Perhaps it is a sign of my being a craft beer dilettante but I find it near impossible to lather myself into the pre-requisite rage required when the likes of InBev, SABMiller, or MolsonCoors purchase a small brewery. Neither yet does it bother me that people get 'confused' by Blue Moon being a Coors beer rather than a 'craft' beer, perhaps I believe in caveat emptor a little too much, or I just don't think it is relevant who makes a beer as long as the consumer is enjoying it. Worse still, I think the whole 'drink local' is a crock of grade A bullshit given that most breweries source their ingredients from around the world, strip their local water of anything unique and then add chemicals to the water to ape that of somewhere else.

The fact remains though that I drink almost exclusively beer that would  fall into the category of 'craft' simply because it is what I like to drink as a rule. The big three breweries in the US simply do not make or distribute the kinds of beer I like. There is no Anheuser-Busch Best Bitter, or Miller Mild, or even a Coors Session IPA. One thing though struck me recently as I sat in a dive bar drinking, nay thoroughly enjoying, a Goose Island IPA that there are some beers which get the boot end of opprobrium that I just don't see very often on draught.

The missing beer that immediately caught my attention in its absence was Budweiser. Not Bud Light, which is fairly ubiquitous in the bars I generally like (the divey types), nor any of its lime/strawberry/flavour of the month variants, but classic Budweiser. I simply cannot think of a bar in the Charlottesville area that I go to semi-regularly that has it on tap. Neither could I remember the last time I drank it, other than as a kid being allowed to stay up late and watch the Superbowl in the mid-80s (the reason for my vague liking of the Chicago Bears).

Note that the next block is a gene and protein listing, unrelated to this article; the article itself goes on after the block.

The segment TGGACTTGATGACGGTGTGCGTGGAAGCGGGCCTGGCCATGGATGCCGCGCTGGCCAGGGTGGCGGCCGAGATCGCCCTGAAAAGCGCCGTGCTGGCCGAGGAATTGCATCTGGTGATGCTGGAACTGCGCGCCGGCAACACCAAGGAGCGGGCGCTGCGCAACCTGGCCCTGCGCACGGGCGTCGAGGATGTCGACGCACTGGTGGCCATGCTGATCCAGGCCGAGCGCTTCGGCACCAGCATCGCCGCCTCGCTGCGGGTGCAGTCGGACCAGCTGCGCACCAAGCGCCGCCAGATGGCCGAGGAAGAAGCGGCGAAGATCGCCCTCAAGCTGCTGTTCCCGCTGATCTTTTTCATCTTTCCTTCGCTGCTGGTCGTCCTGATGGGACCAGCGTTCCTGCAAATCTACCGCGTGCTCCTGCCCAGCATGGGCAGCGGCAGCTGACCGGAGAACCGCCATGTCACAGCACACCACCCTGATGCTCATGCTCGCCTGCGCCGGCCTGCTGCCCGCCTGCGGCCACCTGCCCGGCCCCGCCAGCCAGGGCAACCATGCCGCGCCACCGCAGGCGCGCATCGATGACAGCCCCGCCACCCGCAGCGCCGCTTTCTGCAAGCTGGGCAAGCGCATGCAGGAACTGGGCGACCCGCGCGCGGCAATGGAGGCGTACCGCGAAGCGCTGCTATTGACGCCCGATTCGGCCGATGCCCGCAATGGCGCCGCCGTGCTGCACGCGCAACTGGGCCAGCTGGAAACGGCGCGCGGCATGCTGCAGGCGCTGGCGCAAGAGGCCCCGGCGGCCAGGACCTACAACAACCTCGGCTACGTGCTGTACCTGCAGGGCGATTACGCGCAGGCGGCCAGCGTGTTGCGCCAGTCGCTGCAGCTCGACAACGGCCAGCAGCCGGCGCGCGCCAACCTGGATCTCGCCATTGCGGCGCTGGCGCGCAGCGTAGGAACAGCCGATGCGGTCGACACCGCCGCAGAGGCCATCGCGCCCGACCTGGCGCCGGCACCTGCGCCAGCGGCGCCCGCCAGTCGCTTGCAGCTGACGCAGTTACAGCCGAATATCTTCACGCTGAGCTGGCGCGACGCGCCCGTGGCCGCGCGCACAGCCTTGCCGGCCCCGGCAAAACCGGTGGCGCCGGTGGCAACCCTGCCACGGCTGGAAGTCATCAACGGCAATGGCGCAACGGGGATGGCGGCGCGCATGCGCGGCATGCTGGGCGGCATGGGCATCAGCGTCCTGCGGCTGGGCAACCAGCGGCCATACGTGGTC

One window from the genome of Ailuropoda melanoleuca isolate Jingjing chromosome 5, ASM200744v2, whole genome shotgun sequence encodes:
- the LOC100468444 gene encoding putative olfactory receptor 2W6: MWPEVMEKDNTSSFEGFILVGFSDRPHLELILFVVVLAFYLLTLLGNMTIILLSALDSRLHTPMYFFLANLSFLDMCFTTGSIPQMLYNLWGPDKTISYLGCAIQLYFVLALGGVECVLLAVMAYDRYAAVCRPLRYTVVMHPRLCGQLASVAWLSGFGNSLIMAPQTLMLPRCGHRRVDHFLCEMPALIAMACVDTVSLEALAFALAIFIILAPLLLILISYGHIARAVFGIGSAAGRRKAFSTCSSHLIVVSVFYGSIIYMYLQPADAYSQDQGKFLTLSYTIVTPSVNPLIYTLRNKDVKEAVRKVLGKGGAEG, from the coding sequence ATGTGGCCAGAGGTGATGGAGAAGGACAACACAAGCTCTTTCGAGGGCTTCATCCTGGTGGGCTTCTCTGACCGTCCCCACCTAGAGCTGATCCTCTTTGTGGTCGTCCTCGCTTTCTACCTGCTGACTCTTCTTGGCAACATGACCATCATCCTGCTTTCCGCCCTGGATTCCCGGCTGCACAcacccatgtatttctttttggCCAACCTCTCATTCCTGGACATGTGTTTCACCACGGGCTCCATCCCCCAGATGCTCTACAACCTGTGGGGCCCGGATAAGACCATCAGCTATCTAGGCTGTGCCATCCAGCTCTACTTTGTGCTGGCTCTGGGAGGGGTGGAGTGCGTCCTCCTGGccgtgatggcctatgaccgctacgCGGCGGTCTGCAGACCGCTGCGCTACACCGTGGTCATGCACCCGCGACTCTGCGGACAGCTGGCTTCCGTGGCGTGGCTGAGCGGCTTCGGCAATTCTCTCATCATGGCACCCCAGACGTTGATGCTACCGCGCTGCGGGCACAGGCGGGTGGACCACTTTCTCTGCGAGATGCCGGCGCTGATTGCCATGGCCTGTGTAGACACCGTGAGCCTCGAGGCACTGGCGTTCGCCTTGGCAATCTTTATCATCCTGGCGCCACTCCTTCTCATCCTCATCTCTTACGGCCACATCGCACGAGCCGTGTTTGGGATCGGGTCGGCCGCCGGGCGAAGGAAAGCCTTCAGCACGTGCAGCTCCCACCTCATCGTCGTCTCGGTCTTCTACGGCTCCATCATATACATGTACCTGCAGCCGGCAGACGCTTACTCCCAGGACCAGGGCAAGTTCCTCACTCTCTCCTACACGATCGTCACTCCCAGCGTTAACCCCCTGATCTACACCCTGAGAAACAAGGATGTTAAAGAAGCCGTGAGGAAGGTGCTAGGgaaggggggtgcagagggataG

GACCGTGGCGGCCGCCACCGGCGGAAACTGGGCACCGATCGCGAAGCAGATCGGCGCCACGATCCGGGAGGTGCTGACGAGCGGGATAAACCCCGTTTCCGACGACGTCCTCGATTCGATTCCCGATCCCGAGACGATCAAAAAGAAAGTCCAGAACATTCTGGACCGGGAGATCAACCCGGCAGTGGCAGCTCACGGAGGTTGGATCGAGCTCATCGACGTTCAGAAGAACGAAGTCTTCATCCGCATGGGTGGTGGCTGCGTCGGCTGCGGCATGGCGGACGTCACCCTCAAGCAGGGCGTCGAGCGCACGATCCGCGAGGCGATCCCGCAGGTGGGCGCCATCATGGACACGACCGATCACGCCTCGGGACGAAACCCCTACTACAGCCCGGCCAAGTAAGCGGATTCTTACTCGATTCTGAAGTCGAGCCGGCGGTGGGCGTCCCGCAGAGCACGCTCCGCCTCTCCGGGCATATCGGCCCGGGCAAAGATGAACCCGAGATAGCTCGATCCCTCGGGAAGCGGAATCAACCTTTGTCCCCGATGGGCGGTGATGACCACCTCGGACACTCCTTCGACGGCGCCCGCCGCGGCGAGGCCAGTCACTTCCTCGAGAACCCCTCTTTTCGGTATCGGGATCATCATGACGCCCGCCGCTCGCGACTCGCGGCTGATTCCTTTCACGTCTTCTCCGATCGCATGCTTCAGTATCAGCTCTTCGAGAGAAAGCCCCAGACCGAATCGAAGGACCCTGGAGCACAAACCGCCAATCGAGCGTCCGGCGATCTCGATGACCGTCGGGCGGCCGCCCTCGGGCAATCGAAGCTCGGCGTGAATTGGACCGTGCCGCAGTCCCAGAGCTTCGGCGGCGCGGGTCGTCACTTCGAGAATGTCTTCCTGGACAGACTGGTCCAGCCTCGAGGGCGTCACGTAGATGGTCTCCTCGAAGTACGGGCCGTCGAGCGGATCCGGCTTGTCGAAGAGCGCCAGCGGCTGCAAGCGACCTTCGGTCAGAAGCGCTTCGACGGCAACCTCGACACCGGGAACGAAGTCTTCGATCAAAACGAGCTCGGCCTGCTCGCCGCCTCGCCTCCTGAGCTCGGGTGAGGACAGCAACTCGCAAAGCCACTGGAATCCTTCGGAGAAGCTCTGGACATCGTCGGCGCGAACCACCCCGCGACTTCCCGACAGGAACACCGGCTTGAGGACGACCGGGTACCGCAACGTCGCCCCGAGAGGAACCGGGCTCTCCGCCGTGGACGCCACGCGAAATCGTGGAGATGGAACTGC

Anyway, this has been pottering around in my head a bit of late, so I decided to buy a single can of classic Budweiser, try and remove my blinkers and actually evaluate the beer as a beer rather than a monolithic straw man for the little guys to denounce as the source of all zythophilic evil. So here goes...

  • Sight - pale golden yellow, with a half inch of loose white foam that disappears quicker than collaborators after the fall of Communism
  • Smell - Not much at all, kind of a grainy character, like Carr's Water Biscuits, with just the merest hint of grassy hops, like your neighbour is mowing his lawn, and your nearest neighbour is a couple of miles down the road (maybe that's a Uist reference)
  • Taste - Again mostly a cereal thing going on, with a touch of malty sweetness and just enough of a clean hop bite to give the beer balance.
  • Sweet - 2/5
  • Taste - 1.5/5
  • Notes - Clean, very clean. Medium-light bodied. Fizzy. Clearly a superbly constructed beer, nothing is out of kilter but also nothing stands out, which makes it kind of bland. It's not offensive at all, but neither is it interesting.

I had no problem finishing off the contents of the 25oz can (that's 0.75l/1.3 imperial pints) but at the same time my empty glass wasn't demanding that it be refilled. It really was a once in a while kind of thing, nothing to turn your nose up at and alright in a pinch, kind of like the occasional Staropramen in Prague. I'm glad I tried it, and maybe I'll see if I can find single bottles/cans of standard Miller and Coors to see what they are like as well. One thing that definitely sprung to mind was how much I wish craft breweries could get the process side of brewing down to such a fine art as Anheuser-Busch and produce stuff that is solidly consistent as well as flavourful.

Wednesday, January 21, 2015

A Question of Six

Yesterday on Facebook, Beervana's Jeff Alworth asked for the first adjective that comes to mind when thinking about the following breweries:
  • Sierra Nevada
  • Dogfish Head
  • Rogue Ales
  • Budweiser
  • Lagunitas
  • Goose Island
I responded to Jeff's request, but thought to myself that it would be a worthwhile exercise to follow that up with some unpacking of my thoughts for each answer.

Sierra Nevada - Solid

The guys from Chico and Hendersonsville have become a more regular visitor to the Fuggled beer garden in the last year or so. Why? Because their beers are simply solid, well made examples of styles. Whilst not being an exuberant fan of the standard pine/grapefruit thing with American hops by any stretch of the imagination, SN's Pale Ale is just a very good beer that is nice to drink. Their Oktoberfest likewise, Tumbler as well, Kellerweis too. It seems that everything they brew they brew well, and I look forward to trying Nooner in the near future, maybe as part of a pilsner blind tasting. I love the fact that they bottle condition, and can condition too, their beers, making them softer on the palette as they lack the prickly CO2 of forced carbonation. Yep, Sierra Nevada are something of a default setting for me, something that I am always happy to see available, and something I am always happy to drink.